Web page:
Jonathan Barnett is one of the most important figures in football — and yet you may never have heard of him.
Gareth Bale’s agent might not be a household name, but he has been a driving force behind the biggest transfer story of the summer, the will-he-won’t-he frenzy surrounding his client’s almost certain record-breaking transfer from Tottenham Hotspur to Real Madrid.
The north London club professed its displeasure earlier in the transfer window when Spanish newspaper Marca quoted Barnett as telling Real: “Have no doubts: Gareth has wanted to play for Madrid since he was a kid.”
The agent reportedly followed this up by claiming a few weeks ago that “Bale is very upset with [Tottenham manager André] Villas-Boas for what he said in Monaco [that the player was going nowhere] and is considering not even going to training this week because right now he is very upset.”
Barnett, 63, a St John’s Wood Synagogue member who is “fiercely proud” of his Judaism, has been caught up in controversy before. In 2006, he was banned by the Football Association for 12 months and fined a record £100,000 for his role in organising a secret rendezvous between his client Ashley Cole and Chelsea representatives.
None of the figures involved, including Chelsea manager Jose Mourinho and chief executive Peter Kenyon, had permission from Arsenal, for whom Cole was playing at the time. The FA’s Independent Disciplinary Commission called Barnett “a prime mover in the setting up of the meeting” which eventually led to Cole’s contentious transfer in August 2006.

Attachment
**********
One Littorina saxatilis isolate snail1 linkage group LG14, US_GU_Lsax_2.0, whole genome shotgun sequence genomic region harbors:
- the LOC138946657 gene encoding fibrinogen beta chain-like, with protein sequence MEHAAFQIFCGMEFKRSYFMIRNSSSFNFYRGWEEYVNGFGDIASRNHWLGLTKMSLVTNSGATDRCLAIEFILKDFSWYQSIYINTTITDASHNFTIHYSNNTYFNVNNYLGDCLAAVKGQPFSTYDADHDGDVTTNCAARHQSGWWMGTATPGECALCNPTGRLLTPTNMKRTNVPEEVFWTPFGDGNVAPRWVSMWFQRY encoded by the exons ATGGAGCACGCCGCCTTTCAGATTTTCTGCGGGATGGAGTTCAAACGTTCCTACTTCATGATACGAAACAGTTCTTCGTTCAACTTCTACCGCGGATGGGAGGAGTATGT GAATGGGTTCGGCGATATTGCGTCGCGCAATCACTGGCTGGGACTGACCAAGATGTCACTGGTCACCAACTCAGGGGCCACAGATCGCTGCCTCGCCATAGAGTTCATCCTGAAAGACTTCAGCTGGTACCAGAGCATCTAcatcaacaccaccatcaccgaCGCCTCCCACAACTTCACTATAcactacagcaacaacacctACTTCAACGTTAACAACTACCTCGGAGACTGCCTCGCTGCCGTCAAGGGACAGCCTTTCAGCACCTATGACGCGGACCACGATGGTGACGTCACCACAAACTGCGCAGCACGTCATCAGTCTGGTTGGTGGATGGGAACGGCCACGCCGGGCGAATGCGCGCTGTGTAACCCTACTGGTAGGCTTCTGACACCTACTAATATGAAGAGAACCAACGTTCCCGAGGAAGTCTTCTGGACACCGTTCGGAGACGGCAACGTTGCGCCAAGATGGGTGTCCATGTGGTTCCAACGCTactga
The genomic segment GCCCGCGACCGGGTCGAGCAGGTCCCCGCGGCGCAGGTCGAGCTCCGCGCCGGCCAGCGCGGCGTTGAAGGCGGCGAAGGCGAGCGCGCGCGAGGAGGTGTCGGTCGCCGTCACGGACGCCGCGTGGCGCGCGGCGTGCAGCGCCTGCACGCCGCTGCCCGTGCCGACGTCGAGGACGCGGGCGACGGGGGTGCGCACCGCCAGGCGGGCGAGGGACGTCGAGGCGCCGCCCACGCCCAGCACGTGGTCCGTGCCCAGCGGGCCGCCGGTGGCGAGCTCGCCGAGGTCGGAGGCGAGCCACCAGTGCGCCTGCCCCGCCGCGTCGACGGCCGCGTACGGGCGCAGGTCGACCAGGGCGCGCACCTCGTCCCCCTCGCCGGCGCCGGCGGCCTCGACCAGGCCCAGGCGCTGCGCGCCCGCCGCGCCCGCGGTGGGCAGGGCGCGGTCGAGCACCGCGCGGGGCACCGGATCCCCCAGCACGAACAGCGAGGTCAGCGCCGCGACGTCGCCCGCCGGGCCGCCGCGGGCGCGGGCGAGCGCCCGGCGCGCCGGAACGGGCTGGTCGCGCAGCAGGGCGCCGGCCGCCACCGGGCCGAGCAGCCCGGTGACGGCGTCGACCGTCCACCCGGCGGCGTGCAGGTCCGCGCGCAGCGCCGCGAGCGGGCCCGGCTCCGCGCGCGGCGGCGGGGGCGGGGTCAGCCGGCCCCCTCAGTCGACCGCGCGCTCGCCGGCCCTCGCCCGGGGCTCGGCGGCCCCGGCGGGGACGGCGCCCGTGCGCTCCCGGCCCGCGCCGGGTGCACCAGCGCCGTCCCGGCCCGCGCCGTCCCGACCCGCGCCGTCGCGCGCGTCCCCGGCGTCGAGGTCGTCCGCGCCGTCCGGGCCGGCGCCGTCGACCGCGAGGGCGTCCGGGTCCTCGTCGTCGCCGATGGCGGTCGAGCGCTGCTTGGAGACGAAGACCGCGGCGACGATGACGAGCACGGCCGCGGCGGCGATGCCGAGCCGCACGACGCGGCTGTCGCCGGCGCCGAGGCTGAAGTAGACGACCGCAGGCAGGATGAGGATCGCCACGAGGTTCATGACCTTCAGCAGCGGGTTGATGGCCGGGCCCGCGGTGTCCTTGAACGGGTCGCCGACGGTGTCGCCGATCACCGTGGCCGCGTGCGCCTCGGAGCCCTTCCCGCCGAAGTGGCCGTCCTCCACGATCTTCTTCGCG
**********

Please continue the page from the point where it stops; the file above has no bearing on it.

His determination to push high-profile deals through has led to the Evening Standard referring to “the gregarious Barnett” as an “aggressive numbers man, who combines driving a hard bargain with a love of the high life.”
Barnett himself has defended his involvement with the transfer, stating that “I did what I had to do for my client. I represented Ashley Cole. Time has proved if you look at what he’s achieved at Chelsea, it was the right move.”
Fellow agent Barry Silkman says that Barnett’s actions were blown out of proportion.
“It’s part of being an agent, and it doesn’t make you a bad person. I don’t look at him as one of the baddies. I find him good as gold. He’s definitely one of the better ones.”
Barnett grew up on Baker Street in the West End of London, entering the workplace as an employee of Curzon House Group, a casino business owned by his family. He says that his upbringing in a “very traditional family” imbued him with the principles he lives by, both in business and his personal life.
Despite the notorious nature of his profession, the football agent says he believes that “as long as one does their best and is truthful and honest, good things happen in the long term.”
Barnett owns Stellar Group, an agency he founded with David Manasseh in 1994. It was Brian Lara, the West Indies cricket superstar and Barnett’s first world-class client, who introduced the agent to Manasseh, who Barnett maintains has been crucial to his success: “I wouldn’t have achieved anything without my partner.”
Despite his considerable success in having created, in his words, “one of the largest football agencies in the world,” the husband and father of three sons insists: “I’m more proud of my family.”